A few days ago on a drizzly, foggy morning I was standing on the edge of the pickleweed at the southern end of Morro Bay peering intently at a little gray bird probing in the sand, hoping the image in my binoculars was a Red Knot. Of course at this time of year there is no redish color; also it would have been helpful if there had been a Dowitcher for comparison. I was 90% certain it was a Red Knot, well maybe only 85% certain. Even though it was foggy, fortune shined when a knowledgeable birder came upon the scene and confirmed my identification. I was delighted with the sighting and had no idea, until I got home and began an internet search, that this sweet little bird was currently in a struggle for survival.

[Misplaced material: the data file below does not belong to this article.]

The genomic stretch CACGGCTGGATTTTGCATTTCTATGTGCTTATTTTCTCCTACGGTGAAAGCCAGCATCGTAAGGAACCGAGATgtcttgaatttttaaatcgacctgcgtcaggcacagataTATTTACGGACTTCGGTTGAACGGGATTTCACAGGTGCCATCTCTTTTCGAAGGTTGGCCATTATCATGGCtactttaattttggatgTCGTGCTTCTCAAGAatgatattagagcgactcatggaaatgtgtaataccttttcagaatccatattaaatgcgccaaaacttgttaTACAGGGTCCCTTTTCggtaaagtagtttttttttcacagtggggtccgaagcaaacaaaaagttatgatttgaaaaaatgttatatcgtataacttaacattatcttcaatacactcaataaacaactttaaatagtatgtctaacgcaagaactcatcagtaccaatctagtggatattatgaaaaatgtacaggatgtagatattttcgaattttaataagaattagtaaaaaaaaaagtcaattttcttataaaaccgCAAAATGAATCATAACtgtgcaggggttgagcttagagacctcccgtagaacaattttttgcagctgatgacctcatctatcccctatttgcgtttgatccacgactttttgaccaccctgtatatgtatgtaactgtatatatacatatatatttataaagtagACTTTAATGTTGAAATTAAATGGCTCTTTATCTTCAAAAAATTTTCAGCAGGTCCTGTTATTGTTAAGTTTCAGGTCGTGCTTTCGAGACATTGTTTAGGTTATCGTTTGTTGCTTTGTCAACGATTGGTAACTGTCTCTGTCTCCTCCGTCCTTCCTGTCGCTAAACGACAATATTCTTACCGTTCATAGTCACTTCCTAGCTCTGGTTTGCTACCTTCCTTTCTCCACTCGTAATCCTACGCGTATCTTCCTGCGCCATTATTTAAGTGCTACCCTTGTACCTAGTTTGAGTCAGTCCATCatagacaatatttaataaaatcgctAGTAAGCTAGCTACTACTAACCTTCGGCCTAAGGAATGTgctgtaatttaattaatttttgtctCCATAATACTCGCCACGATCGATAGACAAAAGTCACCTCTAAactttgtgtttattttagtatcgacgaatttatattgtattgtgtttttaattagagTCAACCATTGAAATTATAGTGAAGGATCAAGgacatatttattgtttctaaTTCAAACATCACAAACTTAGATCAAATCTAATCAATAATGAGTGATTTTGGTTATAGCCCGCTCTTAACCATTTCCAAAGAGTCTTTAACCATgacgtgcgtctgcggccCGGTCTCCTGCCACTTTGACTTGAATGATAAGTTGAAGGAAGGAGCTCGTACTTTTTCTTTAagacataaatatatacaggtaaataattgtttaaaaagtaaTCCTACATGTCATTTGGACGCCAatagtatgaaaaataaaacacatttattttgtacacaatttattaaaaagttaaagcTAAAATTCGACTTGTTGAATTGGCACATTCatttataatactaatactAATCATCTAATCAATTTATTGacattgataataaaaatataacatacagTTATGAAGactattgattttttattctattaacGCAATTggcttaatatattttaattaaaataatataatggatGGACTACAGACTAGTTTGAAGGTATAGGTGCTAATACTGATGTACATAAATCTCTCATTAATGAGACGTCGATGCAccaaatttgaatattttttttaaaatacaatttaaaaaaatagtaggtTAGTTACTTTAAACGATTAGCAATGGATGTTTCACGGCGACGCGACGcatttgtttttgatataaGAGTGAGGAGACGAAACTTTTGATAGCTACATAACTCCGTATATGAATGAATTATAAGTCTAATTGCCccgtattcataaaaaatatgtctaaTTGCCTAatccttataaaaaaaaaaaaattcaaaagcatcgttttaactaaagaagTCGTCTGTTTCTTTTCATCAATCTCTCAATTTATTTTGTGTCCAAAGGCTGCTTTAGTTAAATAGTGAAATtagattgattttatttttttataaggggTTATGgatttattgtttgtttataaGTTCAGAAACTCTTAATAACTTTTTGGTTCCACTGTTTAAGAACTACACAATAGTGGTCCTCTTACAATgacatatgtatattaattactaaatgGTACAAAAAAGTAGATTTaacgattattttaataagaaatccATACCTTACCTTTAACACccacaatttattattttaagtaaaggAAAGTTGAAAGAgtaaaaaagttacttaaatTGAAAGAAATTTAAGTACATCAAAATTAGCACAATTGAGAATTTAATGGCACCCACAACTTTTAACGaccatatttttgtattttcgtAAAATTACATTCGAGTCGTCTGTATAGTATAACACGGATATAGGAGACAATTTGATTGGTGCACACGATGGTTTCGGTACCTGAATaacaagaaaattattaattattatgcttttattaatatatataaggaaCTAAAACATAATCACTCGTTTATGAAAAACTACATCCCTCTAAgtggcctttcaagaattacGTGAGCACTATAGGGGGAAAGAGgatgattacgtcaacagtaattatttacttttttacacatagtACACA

From its breeding grounds in the high Arctic, the Red Knot makes a 9300 mile journey to its winter grounds in southern South America. Along the way they need to stop two or three times to refuel. Humans actions or inaction at two of their primary stopovers are directly responsible for the rapid decline of the species. If you would like more information on the plight of the Red Knot
go to http://www.pbs.org/wnet/nature/episodes/crash-a-tale-of-two-species/why-save-the-red-knot/597/